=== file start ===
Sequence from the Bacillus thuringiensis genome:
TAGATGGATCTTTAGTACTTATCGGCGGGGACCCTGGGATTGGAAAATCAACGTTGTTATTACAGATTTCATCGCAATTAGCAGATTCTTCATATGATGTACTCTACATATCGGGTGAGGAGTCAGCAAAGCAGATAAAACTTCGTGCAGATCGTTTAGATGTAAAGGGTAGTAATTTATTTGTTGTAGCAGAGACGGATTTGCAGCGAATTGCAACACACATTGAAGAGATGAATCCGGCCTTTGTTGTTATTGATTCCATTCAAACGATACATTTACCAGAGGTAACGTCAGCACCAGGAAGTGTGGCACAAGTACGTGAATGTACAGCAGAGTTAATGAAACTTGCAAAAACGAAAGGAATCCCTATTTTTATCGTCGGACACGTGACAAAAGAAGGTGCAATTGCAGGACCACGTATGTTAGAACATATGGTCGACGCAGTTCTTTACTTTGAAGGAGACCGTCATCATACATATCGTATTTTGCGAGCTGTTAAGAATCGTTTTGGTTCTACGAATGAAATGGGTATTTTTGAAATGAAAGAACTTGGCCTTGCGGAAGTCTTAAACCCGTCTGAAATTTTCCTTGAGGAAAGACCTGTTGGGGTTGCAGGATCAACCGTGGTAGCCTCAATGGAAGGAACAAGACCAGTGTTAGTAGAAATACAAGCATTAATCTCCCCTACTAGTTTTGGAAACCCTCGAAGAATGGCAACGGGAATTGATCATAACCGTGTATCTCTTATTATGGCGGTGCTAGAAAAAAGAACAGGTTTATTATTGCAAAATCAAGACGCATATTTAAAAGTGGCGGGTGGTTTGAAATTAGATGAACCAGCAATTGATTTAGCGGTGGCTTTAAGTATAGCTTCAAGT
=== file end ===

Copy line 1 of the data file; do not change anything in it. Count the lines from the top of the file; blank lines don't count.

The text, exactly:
Sequence from the Bacillus thuringiensis genome: